Press release: 22 October 2021
UK breaching international environmental rights law, UN announces
The UN has confirmed that the UK is failing to allow people to stand up and defend the environment effectively in court, putting it in non-compliance of the Aarhus Convention – a key international access to justice law.
With COP26 taking place in a matter of weeks, ClientEarth lawyers say this seriously calls into question the UK’s commitment to environmental democracy and its self-positioning as a climate leader.
The Aarhus Convention is an international treaty which should guarantee members of the public rights to access to information, participation in decision-making, and access to justice – all regarding environmental matters.
More than 15 years on from ratifying the Convention, the UK has failed to bring its legal systems into compliance. This severely curtails the ability for individuals and charities to defend the public’s right to a healthy environment.
“Amid the current climate and biodiversity crises, it is more important than ever for the public to be able to exercise their environmental rights – whether that be requesting information from the government or challenging them in court when they make unlawful decisions,” said ClientEarth Senior Lawyer Gillian Lobo.
“The UK has legally binding climate requirements and has set out to be a world-leader on the environment. If the public can’t challenge the lawfulness of environmental decisions, the Government is not serious about holding itself to a high standard.”
Current proposals on access to justice going quietly through the Westminster Parliament are likely to shift the dial further in the wrong direction in England and Wales.
Judicial review is a key process in the UK which allows people to bring court challenges against decisions by public bodies. But the Government is planning on weakening the right that the public has to seek an effective solution after a finding of unlawfulness.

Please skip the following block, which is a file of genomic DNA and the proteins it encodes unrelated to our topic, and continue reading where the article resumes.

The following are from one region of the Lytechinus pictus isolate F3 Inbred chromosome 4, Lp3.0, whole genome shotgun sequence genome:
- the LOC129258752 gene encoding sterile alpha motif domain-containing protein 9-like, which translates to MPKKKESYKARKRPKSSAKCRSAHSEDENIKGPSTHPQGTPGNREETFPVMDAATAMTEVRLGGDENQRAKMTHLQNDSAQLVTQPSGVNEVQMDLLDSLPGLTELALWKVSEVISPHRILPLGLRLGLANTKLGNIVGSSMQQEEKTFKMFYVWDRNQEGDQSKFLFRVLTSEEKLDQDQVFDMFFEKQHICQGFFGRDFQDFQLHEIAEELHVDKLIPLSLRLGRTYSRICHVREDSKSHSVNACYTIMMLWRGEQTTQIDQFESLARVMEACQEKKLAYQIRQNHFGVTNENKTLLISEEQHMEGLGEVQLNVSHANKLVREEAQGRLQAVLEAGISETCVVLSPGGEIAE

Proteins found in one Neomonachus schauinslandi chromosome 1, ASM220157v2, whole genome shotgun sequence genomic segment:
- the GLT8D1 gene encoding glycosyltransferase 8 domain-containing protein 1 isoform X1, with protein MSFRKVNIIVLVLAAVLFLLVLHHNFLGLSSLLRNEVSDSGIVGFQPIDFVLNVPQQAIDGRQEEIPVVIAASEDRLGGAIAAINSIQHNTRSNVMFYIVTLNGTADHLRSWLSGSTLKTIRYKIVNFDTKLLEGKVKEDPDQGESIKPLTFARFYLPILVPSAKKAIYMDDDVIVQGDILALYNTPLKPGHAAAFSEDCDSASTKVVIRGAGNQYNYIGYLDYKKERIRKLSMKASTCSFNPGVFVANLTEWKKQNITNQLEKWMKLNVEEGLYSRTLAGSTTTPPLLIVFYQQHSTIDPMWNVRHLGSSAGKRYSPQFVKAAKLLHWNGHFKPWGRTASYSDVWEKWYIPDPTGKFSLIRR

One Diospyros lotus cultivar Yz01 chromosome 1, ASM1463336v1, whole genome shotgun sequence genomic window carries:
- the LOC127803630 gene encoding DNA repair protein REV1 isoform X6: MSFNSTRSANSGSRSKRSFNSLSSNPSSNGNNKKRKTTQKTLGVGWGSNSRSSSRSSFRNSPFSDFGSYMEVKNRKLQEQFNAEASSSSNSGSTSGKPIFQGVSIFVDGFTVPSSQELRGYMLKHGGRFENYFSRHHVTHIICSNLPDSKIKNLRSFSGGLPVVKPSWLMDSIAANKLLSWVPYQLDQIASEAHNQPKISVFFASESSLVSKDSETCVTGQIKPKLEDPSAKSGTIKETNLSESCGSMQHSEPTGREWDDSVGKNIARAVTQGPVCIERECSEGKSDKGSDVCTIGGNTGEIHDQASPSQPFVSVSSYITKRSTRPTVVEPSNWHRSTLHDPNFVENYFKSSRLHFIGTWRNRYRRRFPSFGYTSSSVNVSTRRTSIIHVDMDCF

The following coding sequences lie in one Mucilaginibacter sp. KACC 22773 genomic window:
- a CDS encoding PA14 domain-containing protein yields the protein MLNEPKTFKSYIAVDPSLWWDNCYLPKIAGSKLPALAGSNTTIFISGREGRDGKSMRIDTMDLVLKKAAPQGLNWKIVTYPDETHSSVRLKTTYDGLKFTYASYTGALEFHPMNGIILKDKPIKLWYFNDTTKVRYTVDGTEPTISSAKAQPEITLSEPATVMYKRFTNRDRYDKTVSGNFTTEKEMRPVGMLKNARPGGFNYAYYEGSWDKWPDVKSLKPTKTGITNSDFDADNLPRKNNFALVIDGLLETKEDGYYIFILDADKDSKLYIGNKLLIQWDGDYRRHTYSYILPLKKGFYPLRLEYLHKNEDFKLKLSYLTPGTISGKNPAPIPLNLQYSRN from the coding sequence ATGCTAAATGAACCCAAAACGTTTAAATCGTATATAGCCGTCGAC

This means that even if a court finds that a Government decision is unlawful, it may have to allow the decision in that case to stand, even if this may cause irreparable harm to the environment.
If unlawful decisions are allowed to stand, it erodes the rule of law and puts people in a position where they are unable to defend their rights. It also flies in the face of the UK’s legal obligations under the European Convention on Human Rights and Aarhus Convention to provide an effective remedy.
“Empowering individuals and civil society to challenge government decisions and affect change is a hallmark of the democratic process. This is all the more important when people bring claims in the public interest to protect the environment,” said Lobo.
“The UK should be taking all necessary steps to comply with the treaty it has ratified on access to justice, not make its position worse. We should be able to expect the Government to respect the rule of law and fulfil its international commitments, instead of blatantly undermining them.”
Notes to editors:
- The UN decision found that the UK is not compliant with the Aarhus Convention because it has failed ensure that the costs of bringing an environmental court case in the UK are fair and equitable and not prohibitively expensive. This is because high legal costs deter the public from bringing environmental claims in the public interest.
- ClientEarth is one of the communicants in the case before the Aarhus Convention Compliance Committee where it found that the UK’s court costs were prohibitively expensive.
- ClientEarth, with RSPB and FoE, brought a successful challenge to the lawfulness of variable Aarhus Convention costs caps in England & Wales.
- Clause 1 of the Judicial Review and Courts Bill includes a provision that weakens the ability for an effective remedy to be granted after a finding of Government unlawfulness.
- ClientEarth has used the judicial review process to protect people’s right to clean air, bringing three successful court challenges over the Government’s failure to bring air pollution levels within legal limits.
- The UN Human Rights Committee voted this month to officially recognise the human right to a clean and healthy environment.
ClientEarth is a non-profit organisation that uses the law to create systemic change that protects the Earth for – and with – its inhabitants. We are tackling climate change, protecting nature and stopping pollution, with partners and citizens around the globe. We hold industry and governments to account, and defend everyone’s right to a healthy world. From our offices in Europe, Asia and the USA we shape, implement and enforce the law, to build a future for our planet in which people and nature can thrive together.